Moqtada al Sadr appears to have fled back to Iran once more, apparently in
reaction to increased military pressure on his armed followers. The U.S. knows
who al Sadr's key military lieutenants are, and these guys are being arrested,
or killed while trying to avoid capture. When American and Iraqi forces raid
Sadr's people, they often find Iranians (who claim to be religious pilgrims).
There are 2,760 foreigners in Iraqi jails, including 800 Iranians. Most of the
rest are Arabs. Iraq would like some cooperation from the countries these
people, most of them terrorism suspects, came from. The Iranians deny any
involvement, despite incriminating documents and the confessions of some of
their agents. Iraqis are getting tired of Iranian involvement, especially after
Iran sponsors the assassination of popular Iraqi Shia politicians, as recently
happened with the anti-Iranian governor
of Qadisiya province. Sunni Arab politicians are openly pleading with
neighboring Sunni nations to rescue Iraqi Sunnis from Iranian-backed attacks.
These pleas have been made before, and are largely ignored now. No one wants to
back a loser, especially a loser that kills Moslem women and children.
Some Arab nations, however,
are willing to cooperate with the Iraqi government. Syria is overrun with a
million (and counting) Iraqi Sunni Arabs fleeing retribution for supporting of
all those terror attacks over the past few years. Since Syria is a Sunni Arab
country run by a Shia Arab minority, this influx of angry, and pro-terror,
Iraqi Sunnis is an uncomfortable trend. Saudi Arabia won't let many Iraqi
Sunnis in, and is quietly letting thousands of its own young Islamic fanatics
travel to Iraq (via Syria) to get killed. Iraq is threatening Syria and Saudi
Arabia with payback if these two countries don't clean up their act.
Politics inside Iraq isn't in
very good shape either. Many Sunni and Shia political parties want American
troops gone ASAP, so that a "final battle" between the Sunni and Shia can be
fought. The Sunni Arab extremists still believe they can win, even though
outnumbered ten to one. The Sunni Arabs sustain themselves with little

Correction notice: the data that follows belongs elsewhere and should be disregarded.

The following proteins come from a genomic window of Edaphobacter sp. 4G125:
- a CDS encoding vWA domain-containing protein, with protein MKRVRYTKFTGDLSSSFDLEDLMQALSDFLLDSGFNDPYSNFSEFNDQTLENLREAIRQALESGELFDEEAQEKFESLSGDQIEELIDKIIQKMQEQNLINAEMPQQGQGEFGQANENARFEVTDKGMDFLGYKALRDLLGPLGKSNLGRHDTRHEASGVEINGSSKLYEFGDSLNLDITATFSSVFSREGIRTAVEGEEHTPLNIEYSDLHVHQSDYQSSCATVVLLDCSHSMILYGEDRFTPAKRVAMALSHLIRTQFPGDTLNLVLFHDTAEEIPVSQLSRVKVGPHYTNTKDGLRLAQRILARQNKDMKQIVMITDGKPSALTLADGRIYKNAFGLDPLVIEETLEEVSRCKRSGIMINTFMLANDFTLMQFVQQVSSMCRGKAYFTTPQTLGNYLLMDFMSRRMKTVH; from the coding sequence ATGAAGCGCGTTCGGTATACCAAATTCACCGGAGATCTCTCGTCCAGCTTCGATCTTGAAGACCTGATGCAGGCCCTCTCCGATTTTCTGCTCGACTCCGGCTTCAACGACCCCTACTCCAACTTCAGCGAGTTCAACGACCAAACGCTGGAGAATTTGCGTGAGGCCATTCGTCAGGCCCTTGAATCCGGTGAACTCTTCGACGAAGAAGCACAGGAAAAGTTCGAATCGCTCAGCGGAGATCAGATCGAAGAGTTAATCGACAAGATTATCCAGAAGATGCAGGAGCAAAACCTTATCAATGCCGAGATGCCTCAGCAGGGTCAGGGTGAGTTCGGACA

victories. Blowing up bridges is a big morale booster of late, as are attacks
on electrical transmission systems. Another nasty bit of morale boosting
involves a murderous campaign against an Islamic sect, the Yazidi, who are
Kurds and live near the Syrian border up north. There has been tension with
Sunni Arabs for months, and this week, four car bombs killed 175 Yazidi and
wounded over 200. Many Moslems, and some Christians, consider the Yazidi
heretics and devil worshipers. The Sunni Arab violence since 2003 has exploited
religious tensions, emphasizing the Sunni strain of Islam as the only true
faith, and calling for death to those who are not down with that. This had made Sunni Arabs even less popular
than they were before 2003.
More practical minded Iraqis
demonstrated competence and discipline this week when the army and police
organized security for over three million religious pilgrims marching through
Baghdad. No major incidents, and it was an entirely Iraqi operation. U.S.
troops, who provided (unneeded) backup, were impressed. North of Baghdad,
16,000 American and Iraqi troops began another major operation to kill or
capture Sunni and Shia terrorists. These operations are propelled by a massive
intelligence effort, which constantly feeds the troops new data on who the bad
guys are, and where they were last reported. Information on people killed or
captured is quickly transmitted to intel troops, who update the picture of the
enemy, and send the update to the troops. Captured terrorists often find the
Americans better informed about the captives group, than the terrorist himself.